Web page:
The best thing about awards in baseball and for any other professional sport for that matter, is that there will always be a debate on a predicted winner. The Baseball Writers Association of America (BBWAA) votes annually on the winners of these season awards.
The following was what I posted yesterday about my predictions for the AL Regular Season Awards along with my explanations for why they should win:
Curtis Granderson’s stats should speck for themselves, he batted .262, hit 41 home runs, drove in 119 RBIs, and scored 136 Runs. He was 1st in runs and RBIs, 2nd in the league in home runs, 3rd in triples and 5th in slugging percentage. Granderson, who hit 2nd in a potent New York Yankees lineup, helped make up for the lack of production from the like of Alex Rodriguez and Nick Swisher. The only down side for Granderson is that Robinson Cano also put up great numbers for the season and may take away some the BBWAA votes that he would have gotten.
Jose Bautista led the AL in home runs and walks, and became the fifth player in Major League history to record at least 40 homers, 130 walks and nine stolen bases in a season. Not many people can hit for power, run with speed and have a good eye for the strike zone. The only thing that hurts him is that he played for a team that didn’t make the playoffs.
Verlander had an amazing season. He led the league in wins, era and strikeouts, also known as the pitchers Triple Crown, but also pitched his second career no-hitter and had the AL’s first 24-win season since 1990. But the downfall for him in this award category is that the last time a pitcher won an MVP was in 1992 when Dennis Eckersley won it.
AL Cy Young:
Winner–> Justin Verlander, DET (24-5, 2.40 ERA, and 250 Strikeouts Baseball’s Pitchers Triple Crown)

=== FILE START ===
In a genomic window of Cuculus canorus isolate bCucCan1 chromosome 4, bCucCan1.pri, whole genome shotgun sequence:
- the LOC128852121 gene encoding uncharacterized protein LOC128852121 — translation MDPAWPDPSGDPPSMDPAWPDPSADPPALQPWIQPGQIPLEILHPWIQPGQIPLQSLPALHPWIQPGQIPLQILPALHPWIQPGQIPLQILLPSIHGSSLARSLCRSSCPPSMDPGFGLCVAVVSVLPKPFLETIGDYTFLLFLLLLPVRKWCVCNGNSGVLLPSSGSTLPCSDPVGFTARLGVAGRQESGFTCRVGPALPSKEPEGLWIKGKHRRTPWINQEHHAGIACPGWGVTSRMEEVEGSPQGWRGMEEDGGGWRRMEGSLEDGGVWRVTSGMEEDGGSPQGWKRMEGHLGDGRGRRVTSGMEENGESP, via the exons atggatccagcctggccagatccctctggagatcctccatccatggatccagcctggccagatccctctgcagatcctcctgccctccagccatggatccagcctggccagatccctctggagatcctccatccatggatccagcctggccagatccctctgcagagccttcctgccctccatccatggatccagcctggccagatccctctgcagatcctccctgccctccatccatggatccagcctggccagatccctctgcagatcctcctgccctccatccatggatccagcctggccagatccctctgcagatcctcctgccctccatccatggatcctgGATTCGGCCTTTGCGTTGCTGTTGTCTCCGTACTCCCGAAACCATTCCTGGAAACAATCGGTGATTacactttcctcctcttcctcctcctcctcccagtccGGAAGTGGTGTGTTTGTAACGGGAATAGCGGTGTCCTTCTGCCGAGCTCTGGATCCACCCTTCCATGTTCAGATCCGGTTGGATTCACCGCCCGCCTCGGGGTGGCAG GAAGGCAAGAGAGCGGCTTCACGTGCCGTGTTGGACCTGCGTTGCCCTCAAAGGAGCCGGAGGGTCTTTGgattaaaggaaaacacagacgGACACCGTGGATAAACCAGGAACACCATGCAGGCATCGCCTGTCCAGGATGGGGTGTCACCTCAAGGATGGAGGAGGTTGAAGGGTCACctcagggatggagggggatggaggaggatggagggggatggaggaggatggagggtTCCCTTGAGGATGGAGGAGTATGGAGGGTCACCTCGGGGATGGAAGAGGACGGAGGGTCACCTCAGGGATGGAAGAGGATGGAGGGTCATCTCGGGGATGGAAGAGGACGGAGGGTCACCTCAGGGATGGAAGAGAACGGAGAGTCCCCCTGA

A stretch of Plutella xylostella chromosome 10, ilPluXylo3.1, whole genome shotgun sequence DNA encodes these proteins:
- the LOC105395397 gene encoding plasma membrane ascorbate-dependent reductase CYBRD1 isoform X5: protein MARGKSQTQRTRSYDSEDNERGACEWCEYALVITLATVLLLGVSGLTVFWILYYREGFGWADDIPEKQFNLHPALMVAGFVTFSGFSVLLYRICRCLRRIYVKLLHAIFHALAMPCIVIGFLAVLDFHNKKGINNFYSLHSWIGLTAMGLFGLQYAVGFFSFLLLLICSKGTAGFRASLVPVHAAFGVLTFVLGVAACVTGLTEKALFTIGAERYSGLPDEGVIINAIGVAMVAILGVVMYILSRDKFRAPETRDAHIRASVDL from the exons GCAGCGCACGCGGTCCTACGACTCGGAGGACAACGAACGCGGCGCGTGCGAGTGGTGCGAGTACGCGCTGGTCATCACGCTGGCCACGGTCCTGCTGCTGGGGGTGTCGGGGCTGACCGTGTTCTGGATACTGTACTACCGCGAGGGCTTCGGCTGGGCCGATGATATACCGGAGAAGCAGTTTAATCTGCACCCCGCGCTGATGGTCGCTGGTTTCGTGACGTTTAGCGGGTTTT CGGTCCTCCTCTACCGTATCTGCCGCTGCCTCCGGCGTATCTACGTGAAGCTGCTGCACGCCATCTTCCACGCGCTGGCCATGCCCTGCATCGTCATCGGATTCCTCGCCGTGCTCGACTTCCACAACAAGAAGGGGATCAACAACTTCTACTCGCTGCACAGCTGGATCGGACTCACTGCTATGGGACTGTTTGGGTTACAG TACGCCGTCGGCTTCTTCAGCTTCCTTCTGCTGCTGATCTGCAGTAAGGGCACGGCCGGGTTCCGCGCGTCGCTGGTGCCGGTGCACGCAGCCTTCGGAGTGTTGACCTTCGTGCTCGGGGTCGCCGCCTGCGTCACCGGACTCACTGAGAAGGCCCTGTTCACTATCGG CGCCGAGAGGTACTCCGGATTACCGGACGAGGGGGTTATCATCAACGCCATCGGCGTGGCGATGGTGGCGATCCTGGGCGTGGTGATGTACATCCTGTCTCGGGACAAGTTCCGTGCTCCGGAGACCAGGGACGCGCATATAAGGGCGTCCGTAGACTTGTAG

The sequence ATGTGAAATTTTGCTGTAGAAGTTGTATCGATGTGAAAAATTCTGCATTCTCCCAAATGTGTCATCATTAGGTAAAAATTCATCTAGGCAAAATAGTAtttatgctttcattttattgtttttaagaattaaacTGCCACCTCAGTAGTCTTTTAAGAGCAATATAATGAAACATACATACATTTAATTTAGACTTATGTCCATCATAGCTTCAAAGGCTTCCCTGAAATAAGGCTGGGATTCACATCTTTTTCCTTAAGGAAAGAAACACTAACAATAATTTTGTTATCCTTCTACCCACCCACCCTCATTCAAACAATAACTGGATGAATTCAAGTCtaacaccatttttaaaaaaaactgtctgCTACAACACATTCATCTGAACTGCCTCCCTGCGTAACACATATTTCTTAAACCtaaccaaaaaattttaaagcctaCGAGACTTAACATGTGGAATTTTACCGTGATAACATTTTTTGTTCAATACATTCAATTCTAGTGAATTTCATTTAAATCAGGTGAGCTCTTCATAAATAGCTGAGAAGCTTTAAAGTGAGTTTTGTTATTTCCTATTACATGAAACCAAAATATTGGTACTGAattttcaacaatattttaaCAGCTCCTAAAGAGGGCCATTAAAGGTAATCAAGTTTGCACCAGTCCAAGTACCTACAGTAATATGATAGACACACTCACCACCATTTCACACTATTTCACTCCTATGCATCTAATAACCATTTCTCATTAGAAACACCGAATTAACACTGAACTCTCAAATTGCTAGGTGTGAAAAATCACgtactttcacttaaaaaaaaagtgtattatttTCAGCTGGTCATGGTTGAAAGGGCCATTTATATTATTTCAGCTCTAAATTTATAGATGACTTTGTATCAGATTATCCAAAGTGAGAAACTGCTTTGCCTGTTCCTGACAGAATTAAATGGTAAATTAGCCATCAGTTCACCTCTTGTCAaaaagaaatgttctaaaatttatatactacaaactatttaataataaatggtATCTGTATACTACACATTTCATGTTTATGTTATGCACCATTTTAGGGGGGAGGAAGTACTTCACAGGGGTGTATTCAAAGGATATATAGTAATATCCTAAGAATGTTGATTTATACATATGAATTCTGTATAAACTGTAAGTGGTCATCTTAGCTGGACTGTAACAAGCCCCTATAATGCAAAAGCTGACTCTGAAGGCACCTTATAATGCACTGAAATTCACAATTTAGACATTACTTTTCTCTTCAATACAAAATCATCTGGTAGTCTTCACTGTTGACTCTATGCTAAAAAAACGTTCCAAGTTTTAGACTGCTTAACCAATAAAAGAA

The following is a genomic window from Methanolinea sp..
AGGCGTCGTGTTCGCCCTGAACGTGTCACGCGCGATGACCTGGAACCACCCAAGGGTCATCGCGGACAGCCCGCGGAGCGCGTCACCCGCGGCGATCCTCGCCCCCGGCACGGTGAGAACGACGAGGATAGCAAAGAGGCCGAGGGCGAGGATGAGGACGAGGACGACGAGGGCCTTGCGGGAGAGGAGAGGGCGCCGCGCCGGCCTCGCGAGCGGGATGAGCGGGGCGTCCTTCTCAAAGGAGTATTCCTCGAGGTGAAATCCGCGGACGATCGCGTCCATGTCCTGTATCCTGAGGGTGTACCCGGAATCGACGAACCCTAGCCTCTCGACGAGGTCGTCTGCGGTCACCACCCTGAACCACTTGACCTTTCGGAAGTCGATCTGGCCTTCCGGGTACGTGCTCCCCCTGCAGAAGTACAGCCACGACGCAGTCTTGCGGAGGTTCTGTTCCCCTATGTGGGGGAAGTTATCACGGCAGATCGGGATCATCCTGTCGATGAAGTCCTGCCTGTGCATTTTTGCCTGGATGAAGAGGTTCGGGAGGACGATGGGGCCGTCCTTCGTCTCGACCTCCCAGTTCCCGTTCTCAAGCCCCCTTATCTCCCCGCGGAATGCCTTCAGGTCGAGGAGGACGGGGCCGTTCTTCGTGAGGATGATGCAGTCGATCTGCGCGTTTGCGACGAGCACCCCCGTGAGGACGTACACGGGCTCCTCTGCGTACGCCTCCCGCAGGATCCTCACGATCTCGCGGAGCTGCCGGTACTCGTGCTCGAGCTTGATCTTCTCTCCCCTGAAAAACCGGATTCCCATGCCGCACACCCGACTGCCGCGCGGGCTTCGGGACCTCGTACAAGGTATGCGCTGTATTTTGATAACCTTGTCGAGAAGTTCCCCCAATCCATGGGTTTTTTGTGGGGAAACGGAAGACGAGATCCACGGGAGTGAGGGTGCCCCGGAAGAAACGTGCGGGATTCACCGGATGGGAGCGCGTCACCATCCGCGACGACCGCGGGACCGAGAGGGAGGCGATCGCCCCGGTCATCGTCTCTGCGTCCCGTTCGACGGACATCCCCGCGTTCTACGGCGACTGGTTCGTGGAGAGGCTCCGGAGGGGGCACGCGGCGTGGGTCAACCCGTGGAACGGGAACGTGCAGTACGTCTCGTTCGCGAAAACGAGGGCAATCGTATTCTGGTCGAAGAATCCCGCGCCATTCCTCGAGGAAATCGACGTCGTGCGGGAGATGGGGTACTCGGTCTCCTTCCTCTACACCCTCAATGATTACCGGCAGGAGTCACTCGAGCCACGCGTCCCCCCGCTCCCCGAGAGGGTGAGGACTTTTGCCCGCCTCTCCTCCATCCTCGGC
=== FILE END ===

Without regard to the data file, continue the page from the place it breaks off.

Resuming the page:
This may be the one award that the runner-up really has no chance of winning. I think that Verlander will be a unanimous decision for this award. When you have five more wins than the next pitcher and are the league leader in wins, ERA and strikeouts, you will most likely will win the award. He also throw his second no-hitter and won the pitchers version of the Triple Crown (1st in wins, ERA and strikeouts).
Runner-Up–> CC Sabathia, NYY (19-8, 3.0 ERA, and 230 Strikeouts)
CC Sabathia was the Yankees ace who was dependable all season, he finished 2nd in the AL in strikeouts and wins. He was especially tough during June and July, going 9-2 with a 2.06 ERA. But during the month of September and August he struggled, going 4-3 with a 4.09 ERA. He won’t win this award but put up solid numbers to be considered for the award.
Winner–> Ivan Nova, NYY (16-4, 3.70 ERA, and 98 Strikeouts in 165.1 Innings Pitched)
Ivan Nova bounced between the Yankees rotation and Scranton for the beginning part of the year. But once he had a solid position in the rotation he didn’t lose a game after June 3. He helped out a team who had struggled all year with finding the right pitchers for their rotation.
Mark Trumbo was crucial to the Halos offense, stepping in for the injured Kendrys Morales and becoming the first Angels rookie to lead the club in home runs and RBIs. He may have a hard time winning this award because of teammate Jordan Walden‘s performance as the Angels closer.
AL Manager of the Year:
Joe Maddon lead the Rays to history by overcoming a nine-game deficit from Sept. 4 on to win the AL Wild Card and earn their third postseason berth in the past four seasons. He helped clinch a Wild Card berth for a team that was thought of as done in late August and made the playoffs buying sweeping the Yankees to end the season.
Runner-Up–> Joe Girardi, NYY (97-65 2011, 95-67 2010)
Joe Girardi had to deal with a rotation filled with uncertainty and injuries to key players, leading the Yankees to the best record in the AL and their 16th postseason berth in the past 17 seasons. He managed a team that saw some highs: a 3000 hits plateau reached (Derek Jeter), the all times saves mark broken (Mariano Rivera) and two MVP caliber seasons (Robinson Cano and Curtis Granderson); as well as the lows: spotty pitching rotation (AJ Burnett), player injuries (Phil Hughes, Joba Chamberlain, Alex Rodriguez and Rafael Soriano) and lack of production (Nick Swisher and Alex Rodriguez).
Time will only tell if my predictions will come true. I can only say that the 2011 baseball season was quite a roller-coaster ride and can’t wait to ride it again next season.